How do we help trafficking victims re-enter society? Vatican conference takes a look

Vatican City, Nov 6, 2017 / 03:21 pm (CNA/EWTN News).- A Vatican workshop this past weekend drew attention to the vast challenges faced by victims of human trafficking when reintegrating into society, suggesting concrete steps for helping victims.

One of the first challenges faced by trafficking victims upon being freed is recourse to legal aid and restitution, attorney Jami Solli told CNA Nov. 6.

Founder of the Global Alliance for Legal Aid, an association of jurists who provide legal aid in developing countries, Solli participated in the Vatican workshop.

She said that when it comes to legal aid, the challenges are complex.

“If they’re coming from overseas, they don’t speak the language, they don’t know the law,” she said. In addition to this, many countries do not offer any financial compensation to trafficking victims, and it can be hard to find quality lawyers who are willing to help them.

Unfortunately, Solli said, prosecution rates for human trafficking crimes are very low.

According to U.S. reports, there are about 10,000 prosecutions of trafficking perpetrators globally each year, while the number of trafficked people is estimated to be around 40 million.

What does prosecution of perpetrators actually achieve for victims? It can bring significant peace of mind, Solli said, allowing victims to know that the person who trafficked them is in jail.

However, victims are still left with a “slew of problems,” including mental suffering, a lack of skills, education and a job.

“How is this person going to restart their life?” Solli reflected, noting that restitution money is one way to recognize the immense harm that victims have suffered, and while it will not solve all of their problems, it can help them get a fresh start.

The Nov. 4-6 workshop, “Assisting Victims in Human Trafficking – Best Practices in Resettlement, Legal Aid and Compensation,” addressed these challenges and others.

The workshop’s focus was on how to better provide legal aid and restitution for trafficking victims, not only to try to achieve justice for the crimes committed against them, but to support their reintegration into society and help with necessities such as food, housing and education.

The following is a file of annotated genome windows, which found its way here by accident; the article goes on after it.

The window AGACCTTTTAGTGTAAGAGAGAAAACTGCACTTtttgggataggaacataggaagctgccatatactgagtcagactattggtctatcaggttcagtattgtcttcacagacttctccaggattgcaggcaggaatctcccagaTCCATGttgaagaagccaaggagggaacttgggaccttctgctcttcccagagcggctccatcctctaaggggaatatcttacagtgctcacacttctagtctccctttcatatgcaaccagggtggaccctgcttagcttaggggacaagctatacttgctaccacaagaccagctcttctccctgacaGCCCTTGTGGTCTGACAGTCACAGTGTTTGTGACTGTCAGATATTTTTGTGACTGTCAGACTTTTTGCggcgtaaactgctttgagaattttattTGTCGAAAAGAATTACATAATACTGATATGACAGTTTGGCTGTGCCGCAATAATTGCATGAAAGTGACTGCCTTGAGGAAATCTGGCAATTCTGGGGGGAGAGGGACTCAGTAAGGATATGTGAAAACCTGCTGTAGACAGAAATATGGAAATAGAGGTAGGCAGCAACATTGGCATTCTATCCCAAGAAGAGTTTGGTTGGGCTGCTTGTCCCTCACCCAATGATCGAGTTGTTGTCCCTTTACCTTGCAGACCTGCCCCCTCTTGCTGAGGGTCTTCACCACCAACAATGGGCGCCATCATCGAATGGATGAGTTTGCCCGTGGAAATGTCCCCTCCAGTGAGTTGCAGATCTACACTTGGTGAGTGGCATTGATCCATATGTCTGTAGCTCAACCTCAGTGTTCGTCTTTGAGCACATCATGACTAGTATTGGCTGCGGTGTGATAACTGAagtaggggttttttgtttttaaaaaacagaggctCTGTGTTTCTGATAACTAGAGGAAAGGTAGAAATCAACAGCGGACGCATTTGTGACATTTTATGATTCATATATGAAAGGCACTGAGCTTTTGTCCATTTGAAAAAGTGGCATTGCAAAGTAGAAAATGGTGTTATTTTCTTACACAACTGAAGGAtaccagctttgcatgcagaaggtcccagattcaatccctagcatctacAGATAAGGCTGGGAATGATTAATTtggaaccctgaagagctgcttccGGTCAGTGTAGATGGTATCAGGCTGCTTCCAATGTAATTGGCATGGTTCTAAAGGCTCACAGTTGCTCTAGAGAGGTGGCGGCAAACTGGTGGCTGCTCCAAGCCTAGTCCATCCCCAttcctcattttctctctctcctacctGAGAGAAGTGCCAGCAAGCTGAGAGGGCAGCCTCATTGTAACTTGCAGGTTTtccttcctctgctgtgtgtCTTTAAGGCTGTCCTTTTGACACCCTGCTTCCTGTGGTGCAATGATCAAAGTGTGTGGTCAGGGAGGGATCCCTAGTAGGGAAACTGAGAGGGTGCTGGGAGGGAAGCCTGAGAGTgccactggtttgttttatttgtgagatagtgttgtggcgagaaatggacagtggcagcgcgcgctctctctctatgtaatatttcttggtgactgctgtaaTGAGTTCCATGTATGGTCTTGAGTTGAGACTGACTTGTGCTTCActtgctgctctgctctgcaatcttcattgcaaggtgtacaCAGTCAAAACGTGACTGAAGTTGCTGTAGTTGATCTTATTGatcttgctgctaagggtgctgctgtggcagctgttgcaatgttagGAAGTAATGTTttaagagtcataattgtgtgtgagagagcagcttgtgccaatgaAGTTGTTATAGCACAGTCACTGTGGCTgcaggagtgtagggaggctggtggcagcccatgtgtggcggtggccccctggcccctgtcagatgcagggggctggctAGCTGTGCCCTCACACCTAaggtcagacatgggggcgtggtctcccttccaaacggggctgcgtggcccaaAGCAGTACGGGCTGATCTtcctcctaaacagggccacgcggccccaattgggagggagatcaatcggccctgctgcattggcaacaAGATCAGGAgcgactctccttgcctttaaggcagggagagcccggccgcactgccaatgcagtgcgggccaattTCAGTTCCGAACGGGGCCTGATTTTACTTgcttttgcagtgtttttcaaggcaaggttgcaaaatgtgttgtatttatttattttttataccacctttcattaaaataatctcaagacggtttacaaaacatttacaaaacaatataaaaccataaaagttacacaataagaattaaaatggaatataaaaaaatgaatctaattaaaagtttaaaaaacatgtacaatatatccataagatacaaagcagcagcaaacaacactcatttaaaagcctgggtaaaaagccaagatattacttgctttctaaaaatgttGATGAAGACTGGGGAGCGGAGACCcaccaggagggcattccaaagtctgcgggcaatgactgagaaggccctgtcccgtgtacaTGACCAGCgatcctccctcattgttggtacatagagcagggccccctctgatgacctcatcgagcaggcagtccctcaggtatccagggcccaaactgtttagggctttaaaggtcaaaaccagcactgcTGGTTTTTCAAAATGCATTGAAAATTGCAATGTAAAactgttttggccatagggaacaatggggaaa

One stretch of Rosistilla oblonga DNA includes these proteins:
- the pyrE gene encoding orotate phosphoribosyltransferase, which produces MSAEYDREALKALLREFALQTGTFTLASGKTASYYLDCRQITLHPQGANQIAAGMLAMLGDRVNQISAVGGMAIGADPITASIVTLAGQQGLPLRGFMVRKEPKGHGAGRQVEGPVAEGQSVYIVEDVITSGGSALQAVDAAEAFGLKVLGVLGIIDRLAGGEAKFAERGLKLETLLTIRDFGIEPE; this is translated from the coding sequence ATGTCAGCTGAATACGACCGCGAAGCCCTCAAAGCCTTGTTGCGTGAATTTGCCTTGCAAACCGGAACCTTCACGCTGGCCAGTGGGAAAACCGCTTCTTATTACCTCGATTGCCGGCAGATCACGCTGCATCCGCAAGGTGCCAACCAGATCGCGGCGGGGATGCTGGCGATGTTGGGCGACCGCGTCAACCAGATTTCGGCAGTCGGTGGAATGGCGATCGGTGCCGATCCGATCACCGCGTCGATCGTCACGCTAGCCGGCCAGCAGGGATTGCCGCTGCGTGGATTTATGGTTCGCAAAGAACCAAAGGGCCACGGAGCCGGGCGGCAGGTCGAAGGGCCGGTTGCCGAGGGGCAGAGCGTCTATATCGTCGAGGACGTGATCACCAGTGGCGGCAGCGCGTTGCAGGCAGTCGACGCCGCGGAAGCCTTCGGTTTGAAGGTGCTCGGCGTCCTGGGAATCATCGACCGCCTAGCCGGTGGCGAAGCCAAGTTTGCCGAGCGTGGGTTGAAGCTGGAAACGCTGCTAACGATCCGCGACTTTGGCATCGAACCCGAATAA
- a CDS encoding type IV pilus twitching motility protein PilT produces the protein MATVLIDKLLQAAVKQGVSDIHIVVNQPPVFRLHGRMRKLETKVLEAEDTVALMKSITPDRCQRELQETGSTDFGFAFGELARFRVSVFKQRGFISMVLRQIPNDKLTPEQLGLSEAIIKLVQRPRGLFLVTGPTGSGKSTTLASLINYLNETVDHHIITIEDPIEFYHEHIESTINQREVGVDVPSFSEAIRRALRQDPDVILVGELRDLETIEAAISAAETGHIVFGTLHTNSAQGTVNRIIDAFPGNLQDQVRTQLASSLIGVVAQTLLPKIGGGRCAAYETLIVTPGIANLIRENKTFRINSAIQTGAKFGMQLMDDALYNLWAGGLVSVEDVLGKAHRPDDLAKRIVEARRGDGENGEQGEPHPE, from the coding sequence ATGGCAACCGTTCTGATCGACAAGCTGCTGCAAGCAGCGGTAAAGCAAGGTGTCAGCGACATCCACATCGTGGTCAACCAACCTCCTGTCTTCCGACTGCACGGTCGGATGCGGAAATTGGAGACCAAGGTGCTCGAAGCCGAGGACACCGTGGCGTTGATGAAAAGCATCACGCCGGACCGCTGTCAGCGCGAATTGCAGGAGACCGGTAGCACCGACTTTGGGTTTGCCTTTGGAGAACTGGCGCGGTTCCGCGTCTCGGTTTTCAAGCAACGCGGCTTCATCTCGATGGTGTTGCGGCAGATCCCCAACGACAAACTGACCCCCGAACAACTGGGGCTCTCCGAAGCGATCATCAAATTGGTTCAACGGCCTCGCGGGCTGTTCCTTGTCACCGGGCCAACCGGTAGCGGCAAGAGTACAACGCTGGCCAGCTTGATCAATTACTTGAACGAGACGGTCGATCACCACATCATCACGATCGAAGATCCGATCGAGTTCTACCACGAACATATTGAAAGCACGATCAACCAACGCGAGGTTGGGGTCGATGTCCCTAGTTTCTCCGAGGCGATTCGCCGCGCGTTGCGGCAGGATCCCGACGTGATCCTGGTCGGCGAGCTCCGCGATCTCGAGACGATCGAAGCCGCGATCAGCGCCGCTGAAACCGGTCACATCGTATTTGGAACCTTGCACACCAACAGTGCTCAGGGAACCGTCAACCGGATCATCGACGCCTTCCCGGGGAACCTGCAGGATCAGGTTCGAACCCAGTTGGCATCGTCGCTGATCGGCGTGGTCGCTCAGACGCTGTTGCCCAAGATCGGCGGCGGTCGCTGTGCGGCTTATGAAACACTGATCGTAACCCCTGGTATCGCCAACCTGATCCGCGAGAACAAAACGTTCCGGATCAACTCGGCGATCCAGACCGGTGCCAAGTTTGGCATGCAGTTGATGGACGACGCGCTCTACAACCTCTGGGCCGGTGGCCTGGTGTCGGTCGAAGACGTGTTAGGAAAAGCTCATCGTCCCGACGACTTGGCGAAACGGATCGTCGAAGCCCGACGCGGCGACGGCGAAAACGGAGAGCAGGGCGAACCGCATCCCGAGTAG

Critical to this reintegration is the broad cooperation of different entities, including the Church’s vast network of parishes, said Dr. Margaret Archer, president of the Pontifical Academy of Social Sciences, in a press conference Monday.

“If we can turn passive parishes into active parishes for this cause, we'll have made a giant step forward,” she said.

Dr. John F. McEldowney, a law professor at the University of Warwick and a newly appointed member of the Academy of Social Sciences, agreed with Archer. He told journalists that he thinks the next step is “very much a collaborative effort throughout the world.”

The hope is to bring together not just government entities and NGOs, but also the “smallest communities, in the smallest parts of the world,” such as parishes and small villages.

One of the big projects to come out of the weekend, still a work in progress, is a document to define the rights of victims and the resources available to them.

McEldowney told CNA that this “victims’ charter” would work as a sort of map to help people get from point A to point B to point C.

The document would connect information and resources from all the different areas in which victims likely need assistance – including legal aid, housing assistance, education, and mental and spiritual guidance. Together, these resources would help trafficking victims answer the question, “Where do I go from here?”

It is also hoped that the act of compiling the charter will draw attention to those areas which are lacking adequate, or perhaps any, resources. For example, it can be difficult for trafficking victims to know how to apply to a university if they are not a citizen of the country or don’t have the correct documentation.

“It's an ambitious project,” McEldowney noted in his comments to journalists. “It requires patience and dedication. And education, knowledge, information is at the heart of this, so that people know that slavery has not been abolished.”

 

 


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